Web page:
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BOE chair: Board has 'obligation to police itself'

By Curt Yeomans

cyeomans@news-daily.com

The Clayton County Board of Education held a "dialogue" during a budget work session on Tuesday, so it could address possible ethics violations by two members.

Board members Sandra Scott and David Ashe are facing possible sanctions for separate incidents, which took place during meetings on April 23 and 26, respectively. The pair were given opportunities to speak about the incidents, before board Chairperson Michelle Strong asked other board members for their opinions on whether Scott and Ashe violated the board's ethics policy.

The group is under scrutiny right now because of an accreditation crisis which partially stems from alleged unethical behavior by several board members. The Southern Association of Colleges and Schools (SACS) established a Sept. 1 deadline for the school system to meet nine mandates for improvement -- such as strengthening the board's ethics policy -- or the accreditation will be revoked.

"The board recognizes its obligation to police itself," said Chairperson Michelle Strong. "In fact, recommendation No. 3 in the SACS report specifically states that the board must take appropriate disciplinary action when board members violate policy."

Board members, who violate the ethics policy, risk sanctions such as verbal or written reprimands; removal from any board-officer position; loss of district funds for travel expenses; censure, or removal from board meetings.

The board did not levy sanctions against Scott or Ashe on Tuesday, but will take up the issue again at its May 27 meeting.

School System Legal Counsel Dorsey Hopson said it is ultimately up to each board member to decide the matter. "You have to look at the facts as you know them to be, and determine whether or not a board member's actions violated policies," he said.

The issue was addressed, however, because former board chairman, Eddie White, filed a complaint against Scott on May 9. White alleged his former colleague distributed a defamatory letter about him and a school system employee during an executive session on April 23. The information contained in the letter came from an Internet blog.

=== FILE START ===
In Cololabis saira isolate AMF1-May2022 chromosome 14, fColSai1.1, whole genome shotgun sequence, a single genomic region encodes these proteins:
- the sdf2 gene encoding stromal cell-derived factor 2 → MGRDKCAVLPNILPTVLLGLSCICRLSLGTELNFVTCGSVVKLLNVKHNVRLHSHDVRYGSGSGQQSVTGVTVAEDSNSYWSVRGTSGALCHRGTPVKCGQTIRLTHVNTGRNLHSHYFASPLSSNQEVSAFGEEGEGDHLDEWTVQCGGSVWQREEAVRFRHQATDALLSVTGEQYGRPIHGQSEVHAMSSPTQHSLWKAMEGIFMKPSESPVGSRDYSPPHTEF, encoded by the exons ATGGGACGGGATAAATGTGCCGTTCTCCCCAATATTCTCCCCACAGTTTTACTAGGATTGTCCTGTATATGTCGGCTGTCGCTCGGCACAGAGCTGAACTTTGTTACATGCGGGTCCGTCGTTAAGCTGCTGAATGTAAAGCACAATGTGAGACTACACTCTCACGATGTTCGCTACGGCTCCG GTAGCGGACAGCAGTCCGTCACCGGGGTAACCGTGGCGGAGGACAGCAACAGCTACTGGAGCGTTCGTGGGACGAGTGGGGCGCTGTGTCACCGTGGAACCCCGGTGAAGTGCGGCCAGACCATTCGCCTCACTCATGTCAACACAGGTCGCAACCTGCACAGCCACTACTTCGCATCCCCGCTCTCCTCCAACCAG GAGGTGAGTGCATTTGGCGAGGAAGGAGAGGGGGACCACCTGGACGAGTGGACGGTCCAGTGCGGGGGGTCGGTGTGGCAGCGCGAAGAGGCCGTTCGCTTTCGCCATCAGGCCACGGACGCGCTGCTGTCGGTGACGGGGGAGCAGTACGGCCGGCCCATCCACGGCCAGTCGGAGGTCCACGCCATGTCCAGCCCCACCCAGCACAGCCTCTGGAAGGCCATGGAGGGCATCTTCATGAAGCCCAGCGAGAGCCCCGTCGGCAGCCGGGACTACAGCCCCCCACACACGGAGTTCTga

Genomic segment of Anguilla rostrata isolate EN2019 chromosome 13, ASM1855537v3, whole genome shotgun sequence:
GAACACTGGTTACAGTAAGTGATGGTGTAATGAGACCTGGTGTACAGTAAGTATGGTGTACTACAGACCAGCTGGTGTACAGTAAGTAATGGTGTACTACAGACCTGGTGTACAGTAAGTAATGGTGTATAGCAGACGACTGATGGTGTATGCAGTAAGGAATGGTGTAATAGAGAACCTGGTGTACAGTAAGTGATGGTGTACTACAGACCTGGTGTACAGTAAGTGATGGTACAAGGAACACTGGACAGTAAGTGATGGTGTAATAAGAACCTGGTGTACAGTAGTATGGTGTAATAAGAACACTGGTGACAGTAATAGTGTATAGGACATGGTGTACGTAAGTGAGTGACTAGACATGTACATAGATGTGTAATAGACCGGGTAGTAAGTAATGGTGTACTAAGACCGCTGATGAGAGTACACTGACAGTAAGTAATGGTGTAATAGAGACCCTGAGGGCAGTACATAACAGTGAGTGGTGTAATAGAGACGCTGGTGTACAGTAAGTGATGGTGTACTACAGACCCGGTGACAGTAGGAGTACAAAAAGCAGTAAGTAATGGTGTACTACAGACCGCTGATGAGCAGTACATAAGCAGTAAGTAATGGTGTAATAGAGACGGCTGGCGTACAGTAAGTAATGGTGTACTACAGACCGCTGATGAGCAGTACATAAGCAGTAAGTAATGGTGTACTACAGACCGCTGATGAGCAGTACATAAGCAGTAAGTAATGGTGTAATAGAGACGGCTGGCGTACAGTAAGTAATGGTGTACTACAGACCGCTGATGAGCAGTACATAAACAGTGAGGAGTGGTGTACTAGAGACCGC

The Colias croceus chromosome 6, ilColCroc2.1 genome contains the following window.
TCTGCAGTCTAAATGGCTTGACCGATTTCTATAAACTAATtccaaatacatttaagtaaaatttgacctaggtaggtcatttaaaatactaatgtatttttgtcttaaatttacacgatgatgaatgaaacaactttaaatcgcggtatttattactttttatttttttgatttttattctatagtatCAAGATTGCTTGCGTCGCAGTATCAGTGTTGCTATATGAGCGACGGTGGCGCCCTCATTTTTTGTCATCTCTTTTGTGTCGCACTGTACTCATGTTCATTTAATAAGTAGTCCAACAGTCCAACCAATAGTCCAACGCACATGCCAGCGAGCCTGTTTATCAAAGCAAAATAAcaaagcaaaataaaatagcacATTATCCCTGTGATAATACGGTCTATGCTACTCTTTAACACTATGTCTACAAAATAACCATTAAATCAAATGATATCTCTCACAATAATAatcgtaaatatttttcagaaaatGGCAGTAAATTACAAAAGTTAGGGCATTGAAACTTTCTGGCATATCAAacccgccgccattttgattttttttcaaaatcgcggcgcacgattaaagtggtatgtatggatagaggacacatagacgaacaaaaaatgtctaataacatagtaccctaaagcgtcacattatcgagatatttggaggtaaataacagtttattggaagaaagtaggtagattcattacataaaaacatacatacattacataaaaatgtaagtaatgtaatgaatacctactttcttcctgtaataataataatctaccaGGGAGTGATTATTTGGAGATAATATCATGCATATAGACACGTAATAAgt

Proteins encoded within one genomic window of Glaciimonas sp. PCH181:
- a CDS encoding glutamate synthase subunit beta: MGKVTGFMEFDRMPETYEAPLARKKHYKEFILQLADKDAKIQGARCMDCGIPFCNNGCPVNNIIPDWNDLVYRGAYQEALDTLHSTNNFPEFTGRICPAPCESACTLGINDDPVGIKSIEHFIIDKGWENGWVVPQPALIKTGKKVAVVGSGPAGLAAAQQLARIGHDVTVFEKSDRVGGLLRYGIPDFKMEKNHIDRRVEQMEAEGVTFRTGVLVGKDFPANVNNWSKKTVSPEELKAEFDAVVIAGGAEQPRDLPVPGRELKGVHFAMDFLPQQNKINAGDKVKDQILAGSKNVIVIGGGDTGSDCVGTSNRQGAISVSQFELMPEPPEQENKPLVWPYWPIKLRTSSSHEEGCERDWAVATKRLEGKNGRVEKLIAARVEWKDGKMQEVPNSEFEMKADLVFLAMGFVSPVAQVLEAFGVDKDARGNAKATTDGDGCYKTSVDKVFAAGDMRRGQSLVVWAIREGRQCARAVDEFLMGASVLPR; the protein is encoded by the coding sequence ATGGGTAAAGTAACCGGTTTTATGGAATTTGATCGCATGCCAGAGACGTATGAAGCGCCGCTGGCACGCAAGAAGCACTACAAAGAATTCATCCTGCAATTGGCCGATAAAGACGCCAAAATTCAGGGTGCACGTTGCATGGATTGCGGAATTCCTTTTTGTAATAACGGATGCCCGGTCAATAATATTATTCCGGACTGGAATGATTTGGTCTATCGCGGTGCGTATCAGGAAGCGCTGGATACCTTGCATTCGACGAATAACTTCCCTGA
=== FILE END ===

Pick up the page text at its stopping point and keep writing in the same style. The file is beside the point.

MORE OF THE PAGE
Scott admitted to distributing the letter, but said she believed it was something the board needed to be aware of. She defended herself by saying she was not the one who took the issue out of the closed meeting. "He [White] took it out of executive session, therefore, he is the one who violated board policy," Scott said.

Scott's actions were met with disapproval by Strong, Ashe and board members, Rod Johnson and Yolanda Everett. "Since we are under a microscope, we have to do everything we can to address these issues," Strong said. "If whatever happens doesn't help the children, then it shouldn't be happening. Bringing up personal issues doesn't help anybody."

Board member, Lois Baines-Hunter, did not object to Scott's actions, however. The District 2 representative also said she did not feel it was appropriate to sanction Scott for her behavior while the school system is dealing with the accreditation issue.

Baines-Hunter and Scott also questioned why the board is suddenly taking an interest in issuing the sanctions outlined in the board's ethics policy, when those actions have not been taken in the past. Strong and Corrective Superintendent John Thompson said the board should have always followed the policy.

Meanwhile, Ashe offered a public apology to a newspaper reporter he verbally attacked at the beginning of a called board meeting on April 26. He asked the board to levy sanctions against him, but board members said very little regarding his actions.

The board also heard a report from Budget and Finance Director Ramona Thurman, who said no new changes are being made to the system's proposed budget for the 2008-09 school year. The budget calls for $418 million in tax dollars to be spent as part of a $612 million total budget, which also includes capital projects, enterprise, fiduciary and special revenue funds.